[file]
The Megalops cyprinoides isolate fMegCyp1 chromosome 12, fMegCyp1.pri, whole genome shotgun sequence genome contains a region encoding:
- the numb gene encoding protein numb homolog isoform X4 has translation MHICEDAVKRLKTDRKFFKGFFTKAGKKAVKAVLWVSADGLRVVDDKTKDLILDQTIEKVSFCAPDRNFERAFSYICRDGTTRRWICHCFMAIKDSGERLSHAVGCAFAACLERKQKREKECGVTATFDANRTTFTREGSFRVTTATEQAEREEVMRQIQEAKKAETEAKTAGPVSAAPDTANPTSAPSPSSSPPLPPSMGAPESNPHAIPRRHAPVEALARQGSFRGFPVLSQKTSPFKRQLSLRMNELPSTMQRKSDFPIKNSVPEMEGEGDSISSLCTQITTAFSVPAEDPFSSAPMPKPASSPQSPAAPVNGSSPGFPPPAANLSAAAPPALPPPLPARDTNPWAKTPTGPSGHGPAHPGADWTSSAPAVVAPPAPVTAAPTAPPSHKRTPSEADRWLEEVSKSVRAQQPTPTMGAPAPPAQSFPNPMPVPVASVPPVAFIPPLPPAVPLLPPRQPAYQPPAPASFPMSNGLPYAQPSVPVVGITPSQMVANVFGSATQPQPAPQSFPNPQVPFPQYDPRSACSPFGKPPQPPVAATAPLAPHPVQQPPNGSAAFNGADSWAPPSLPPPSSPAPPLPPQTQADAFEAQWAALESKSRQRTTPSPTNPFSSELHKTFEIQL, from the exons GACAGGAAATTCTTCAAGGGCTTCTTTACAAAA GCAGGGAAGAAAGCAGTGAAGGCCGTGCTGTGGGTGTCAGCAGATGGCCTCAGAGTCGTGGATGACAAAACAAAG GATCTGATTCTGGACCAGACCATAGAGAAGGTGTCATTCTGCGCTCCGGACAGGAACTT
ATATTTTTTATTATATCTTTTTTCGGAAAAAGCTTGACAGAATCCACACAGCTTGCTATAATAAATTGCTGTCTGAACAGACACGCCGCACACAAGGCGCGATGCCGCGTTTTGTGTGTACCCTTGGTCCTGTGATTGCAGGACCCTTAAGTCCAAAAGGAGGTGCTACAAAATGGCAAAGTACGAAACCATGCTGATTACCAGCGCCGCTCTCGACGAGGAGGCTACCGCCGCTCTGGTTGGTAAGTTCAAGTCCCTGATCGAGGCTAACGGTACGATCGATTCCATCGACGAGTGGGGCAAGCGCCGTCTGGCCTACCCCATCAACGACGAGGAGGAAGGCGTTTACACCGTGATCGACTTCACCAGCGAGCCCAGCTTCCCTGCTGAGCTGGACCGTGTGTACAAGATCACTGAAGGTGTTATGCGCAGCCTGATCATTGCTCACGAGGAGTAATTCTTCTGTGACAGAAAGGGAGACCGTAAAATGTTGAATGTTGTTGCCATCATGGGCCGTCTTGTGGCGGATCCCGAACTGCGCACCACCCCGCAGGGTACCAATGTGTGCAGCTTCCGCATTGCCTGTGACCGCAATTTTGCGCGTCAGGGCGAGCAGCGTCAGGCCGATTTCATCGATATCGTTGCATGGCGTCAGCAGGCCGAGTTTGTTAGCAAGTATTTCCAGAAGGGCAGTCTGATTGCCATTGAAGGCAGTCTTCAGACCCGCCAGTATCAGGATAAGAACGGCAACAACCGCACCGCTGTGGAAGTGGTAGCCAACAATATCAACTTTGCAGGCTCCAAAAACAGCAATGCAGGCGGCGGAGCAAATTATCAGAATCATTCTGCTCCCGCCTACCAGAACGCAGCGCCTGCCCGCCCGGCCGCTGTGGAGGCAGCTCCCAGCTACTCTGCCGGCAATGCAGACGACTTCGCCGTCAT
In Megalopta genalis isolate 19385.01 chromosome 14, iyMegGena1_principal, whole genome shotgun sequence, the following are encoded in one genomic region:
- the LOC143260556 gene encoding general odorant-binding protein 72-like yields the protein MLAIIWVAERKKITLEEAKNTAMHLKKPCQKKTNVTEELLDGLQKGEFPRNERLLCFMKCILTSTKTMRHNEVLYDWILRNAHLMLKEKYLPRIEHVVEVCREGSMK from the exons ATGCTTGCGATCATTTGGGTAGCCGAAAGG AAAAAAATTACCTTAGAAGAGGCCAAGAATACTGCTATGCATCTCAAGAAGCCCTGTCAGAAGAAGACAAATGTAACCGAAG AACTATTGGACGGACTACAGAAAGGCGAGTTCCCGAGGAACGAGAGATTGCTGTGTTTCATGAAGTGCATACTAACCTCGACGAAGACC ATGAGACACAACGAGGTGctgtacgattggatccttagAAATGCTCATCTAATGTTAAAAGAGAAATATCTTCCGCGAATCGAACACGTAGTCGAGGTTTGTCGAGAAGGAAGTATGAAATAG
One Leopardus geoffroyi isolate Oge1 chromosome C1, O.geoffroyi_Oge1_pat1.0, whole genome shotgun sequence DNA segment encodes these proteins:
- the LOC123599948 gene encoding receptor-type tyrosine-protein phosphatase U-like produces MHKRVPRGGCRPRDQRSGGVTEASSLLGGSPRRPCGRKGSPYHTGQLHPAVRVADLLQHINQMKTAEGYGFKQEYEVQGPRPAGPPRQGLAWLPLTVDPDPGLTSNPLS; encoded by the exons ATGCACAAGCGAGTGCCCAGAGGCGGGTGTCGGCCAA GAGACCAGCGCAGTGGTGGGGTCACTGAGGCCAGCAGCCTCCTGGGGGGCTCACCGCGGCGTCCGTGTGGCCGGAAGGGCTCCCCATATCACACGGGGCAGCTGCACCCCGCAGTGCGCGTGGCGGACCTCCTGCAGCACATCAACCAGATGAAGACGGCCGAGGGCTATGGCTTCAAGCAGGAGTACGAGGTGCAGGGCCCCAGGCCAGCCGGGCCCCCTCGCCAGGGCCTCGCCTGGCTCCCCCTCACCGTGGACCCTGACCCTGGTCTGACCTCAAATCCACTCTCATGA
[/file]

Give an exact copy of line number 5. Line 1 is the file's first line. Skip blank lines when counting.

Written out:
- the LOC143260556 gene encoding general odorant-binding protein 72-like yields the protein MLAIIWVAERKKITLEEAKNTAMHLKKPCQKKTNVTEELLDGLQKGEFPRNERLLCFMKCILTSTKTMRHNEVLYDWILRNAHLMLKEKYLPRIEHVVEVCREGSMK from the exons ATGCTTGCGATCATTTGGGTAGCCGAAAGG AAAAAAATTACCTTAGAAGAGGCCAAGAATACTGCTATGCATCTCAAGAAGCCCTGTCAGAAGAAGACAAATGTAACCGAAG AACTATTGGACGGACTACAGAAAGGCGAGTTCCCGAGGAACGAGAGATTGCTGTGTTTCATGAAGTGCATACTAACCTCGACGAAGACC ATGAGACACAACGAGGTGctgtacgattggatccttagAAATGCTCATCTAATGTTAAAAGAGAAATATCTTCCGCGAATCGAACACGTAGTCGAGGTTTGTCGAGAAGGAAGTATGAAATAG